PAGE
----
He stands up and thinks for a moment. We walk toward the driveway where a man lowers the ramp on a flatbed. A second climbs up in the cab of the tractor and backs it off the trailer.
“I have very good owners and they send me very good horses,” Fisher says. “That’s how you become leading trainer.”
Jack Fisher and Sonny Via teamed up to bring the Cheltenham Festival winner across the pond. Fisher plucked the 2018 Arkle Challenge Trophy winner out of Irish trainer Willie Mullins’ powerhouse stable for Via in early 2020 (Winning the Arkle at left, Sean Clancy Photo) He hasn’t run on American soil yet, but that didn’t stop handicappers from rating him at 160, making him the highest rated horse in the country. Look for him in the Grade 3 Temple Gwathmey Hurdle Handicap at the Middleburg Spring Races May 1.
Ears? One and a half. “He had a sarcoid removed, and the vet ended up taking half of his ear with it,” Webb says, “But he doesn’t seem bothered by it.”
Fisher: “Sonny likes to play at the top level and this horse will give him a good shot.”
Winner of his last seven starts, including the Kiser Novice Stakes and Walsh Novice Stakes at Saratoga. Second-highest rated steeplechaser in the country at 153. Watch as he goes head-to-head with stablemate Footpad for owner Bruton Street-US in the Temple Gwathmey at Middleburg May 1.
Fisher: “The perfect horse, a stakes horse on the flat but not a winner. He’s perfect at our game. That’s the kind of horse I’m looking for.”
On the disabled list. The 2020 Eclipse Award winner will watch from the dugout this season.
Webb: “But he’ll be back.”
Fisher won’t admit to having a favorite, but he lights up when he talks about “Gibby.” The 9-year-old gelding knocked on the door in two Saratoga Grade 1 stakes, but didn’t quite seal the deal, placing third and fourth. The Steeplethon at Middleburg could be the plan this year.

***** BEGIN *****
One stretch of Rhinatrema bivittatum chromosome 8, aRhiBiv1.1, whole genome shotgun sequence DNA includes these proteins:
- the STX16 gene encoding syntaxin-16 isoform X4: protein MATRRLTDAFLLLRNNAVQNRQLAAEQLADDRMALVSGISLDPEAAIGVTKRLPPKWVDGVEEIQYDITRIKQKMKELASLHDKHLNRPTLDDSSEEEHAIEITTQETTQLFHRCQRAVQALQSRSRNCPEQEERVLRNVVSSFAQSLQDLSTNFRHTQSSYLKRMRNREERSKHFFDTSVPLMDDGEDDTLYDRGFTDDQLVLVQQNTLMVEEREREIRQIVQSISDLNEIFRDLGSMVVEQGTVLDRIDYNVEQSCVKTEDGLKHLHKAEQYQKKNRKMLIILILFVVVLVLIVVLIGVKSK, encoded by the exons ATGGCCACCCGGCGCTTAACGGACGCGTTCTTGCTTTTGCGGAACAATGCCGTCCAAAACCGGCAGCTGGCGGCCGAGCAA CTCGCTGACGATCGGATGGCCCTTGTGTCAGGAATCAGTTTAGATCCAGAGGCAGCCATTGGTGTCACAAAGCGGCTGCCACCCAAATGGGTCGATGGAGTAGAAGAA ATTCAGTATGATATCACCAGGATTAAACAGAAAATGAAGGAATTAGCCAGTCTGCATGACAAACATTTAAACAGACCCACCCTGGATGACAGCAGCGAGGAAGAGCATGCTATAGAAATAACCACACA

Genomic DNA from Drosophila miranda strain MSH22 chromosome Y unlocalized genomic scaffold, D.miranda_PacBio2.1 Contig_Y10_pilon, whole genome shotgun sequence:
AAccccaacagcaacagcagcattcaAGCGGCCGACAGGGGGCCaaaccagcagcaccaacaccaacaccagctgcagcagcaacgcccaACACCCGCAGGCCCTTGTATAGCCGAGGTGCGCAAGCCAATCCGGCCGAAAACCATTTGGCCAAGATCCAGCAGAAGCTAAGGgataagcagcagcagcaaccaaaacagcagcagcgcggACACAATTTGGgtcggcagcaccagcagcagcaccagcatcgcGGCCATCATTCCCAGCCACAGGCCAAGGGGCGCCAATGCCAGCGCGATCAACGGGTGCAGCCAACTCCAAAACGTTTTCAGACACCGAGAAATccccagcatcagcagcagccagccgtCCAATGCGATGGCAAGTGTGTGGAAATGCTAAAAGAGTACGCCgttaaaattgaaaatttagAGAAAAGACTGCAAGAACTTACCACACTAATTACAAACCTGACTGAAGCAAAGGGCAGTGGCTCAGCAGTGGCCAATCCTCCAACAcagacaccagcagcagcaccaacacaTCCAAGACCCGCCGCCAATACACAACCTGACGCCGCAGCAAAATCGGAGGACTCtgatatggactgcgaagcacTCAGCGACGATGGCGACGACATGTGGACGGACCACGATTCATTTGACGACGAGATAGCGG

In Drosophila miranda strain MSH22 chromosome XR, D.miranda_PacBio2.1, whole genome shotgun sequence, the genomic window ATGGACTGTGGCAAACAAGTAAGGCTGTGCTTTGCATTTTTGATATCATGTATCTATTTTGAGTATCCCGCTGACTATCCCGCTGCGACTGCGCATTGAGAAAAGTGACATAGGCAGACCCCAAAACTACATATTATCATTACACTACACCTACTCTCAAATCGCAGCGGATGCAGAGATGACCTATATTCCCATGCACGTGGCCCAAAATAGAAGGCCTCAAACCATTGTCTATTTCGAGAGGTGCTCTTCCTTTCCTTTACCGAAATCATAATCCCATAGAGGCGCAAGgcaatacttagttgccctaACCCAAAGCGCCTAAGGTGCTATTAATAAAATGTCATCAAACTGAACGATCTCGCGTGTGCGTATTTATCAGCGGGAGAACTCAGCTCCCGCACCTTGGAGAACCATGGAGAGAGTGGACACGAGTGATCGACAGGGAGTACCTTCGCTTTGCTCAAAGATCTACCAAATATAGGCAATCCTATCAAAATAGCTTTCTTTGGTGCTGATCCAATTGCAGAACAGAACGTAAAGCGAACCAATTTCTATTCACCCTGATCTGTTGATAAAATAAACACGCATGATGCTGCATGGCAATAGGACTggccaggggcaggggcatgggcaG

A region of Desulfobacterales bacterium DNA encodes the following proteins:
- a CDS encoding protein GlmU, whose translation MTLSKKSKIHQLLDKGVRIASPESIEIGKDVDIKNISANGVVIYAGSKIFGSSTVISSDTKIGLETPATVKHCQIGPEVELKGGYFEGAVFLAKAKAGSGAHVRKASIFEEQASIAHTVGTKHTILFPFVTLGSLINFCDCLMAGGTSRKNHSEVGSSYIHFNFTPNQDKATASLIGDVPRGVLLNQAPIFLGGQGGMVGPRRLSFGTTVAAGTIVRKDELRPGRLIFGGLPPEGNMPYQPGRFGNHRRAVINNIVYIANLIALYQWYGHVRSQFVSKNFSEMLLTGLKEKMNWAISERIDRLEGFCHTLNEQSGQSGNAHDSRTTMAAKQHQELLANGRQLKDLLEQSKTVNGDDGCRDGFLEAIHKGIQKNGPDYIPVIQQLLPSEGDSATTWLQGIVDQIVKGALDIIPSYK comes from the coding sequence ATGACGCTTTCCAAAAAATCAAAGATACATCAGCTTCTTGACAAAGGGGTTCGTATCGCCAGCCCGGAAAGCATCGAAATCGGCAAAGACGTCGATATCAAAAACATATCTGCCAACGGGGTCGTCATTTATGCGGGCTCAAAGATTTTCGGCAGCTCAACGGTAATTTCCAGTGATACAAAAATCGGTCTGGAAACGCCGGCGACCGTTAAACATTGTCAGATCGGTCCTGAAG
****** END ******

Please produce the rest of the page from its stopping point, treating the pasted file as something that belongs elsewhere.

Fisher: “I just like his attitude.”
Gill Johnston’s 10-year-old has been around the block. This year, he’s headed for the (Maryland) Grand National April 17.
Fisher: “A good jumper.”
Schoodic (pictured left, Tod Marks Photo)
The stalwart. “He’s been here since he was 3,” Webb says. Now 11, the 2019 International Gold Cup winner will make his 2021 debut in Saturday’s My Lady’s Manor Timber Stakes.
Stable superlative: “Happiest.”
The wild card. Bruton Street’s 13-year-old timber veteran will return for his first start in five years. Penciled in for Saturday’s My Lady’s Manor.
Bruton Street’s veteran timber horse finished second in the 2019 Maryland Hunt Cup. He’ll have another crack at it April 24, but not before a stop at My Lady’s Manor.
Stable superlative: “Best eater.”
Preseli Rock (Ire)
Imported by Bruton Street in 2017, he had back-to-back wins in a maiden timber at Genesee Valley and the Steeplethon at International Gold Cup the same year. Benched for three years following back surgery but now back in action, he’ll head to My Lady’s Manor Saturday. Then watch him hop around the Hunt Cup April 24.
Shaken up after a fall at Middleburg in October, he’s back in good form now. The 7-year-old son of Candy Ride won the open timber at the Green Spring Valley point to point March 27.
Stable superlative: “Toughest ride.”
Won a handicap hurdle at Virginia Fall Races in October. It seems Gill Johnston’s 8-year-old son of Giant’s Causeway found his niche after a few years in the claiming ranks on the flat. See him step up to the novice ranks at the Queens Cup in Mineral Springs, N.C., April 24. (Pictured left, with Reggie Williams after win at Virginia Fall Races. Tod Marks Photo)
Stable superlative: “Best name.”
Riverdee Stable’s up and comer. He broke his maiden over hurdles at Middleburg Fall Races last October. This season, he’ll return to Glenwood Park May 1.
After a few years in the hurdle ranks, Fisher wants to try timber. Slated for the maiden timber at My Lady’s Manor.
Will run in the maiden timber at My Lady’s Manor.
The 2020 Saratoga allowance winner is major flat owner Robert LaPenta’s lone ‘chaser. He’ll head to the Queen’s Cup April 24.
Meet the team
When you’re not around horses, you are…?
Jack Fisher: On the slopes. Jackson Hole, preferably.
Sandra Webb: Baking.
Graham Watters: Cycling.
Troy Lively: On his boat crab fishing with his daughter. Or alternatively, eating a steak and egg sandwich, courtesy of Sean Clancy (Sorry Troy, I’ll know the drill next time).
Hadden Frost: Still in the saddle, just a heavier one. Campaigning his string of show jumpers.
Emme Fullilov: Hiking.
Aaron Davis: Reading
Rachael Lively: Being a mom.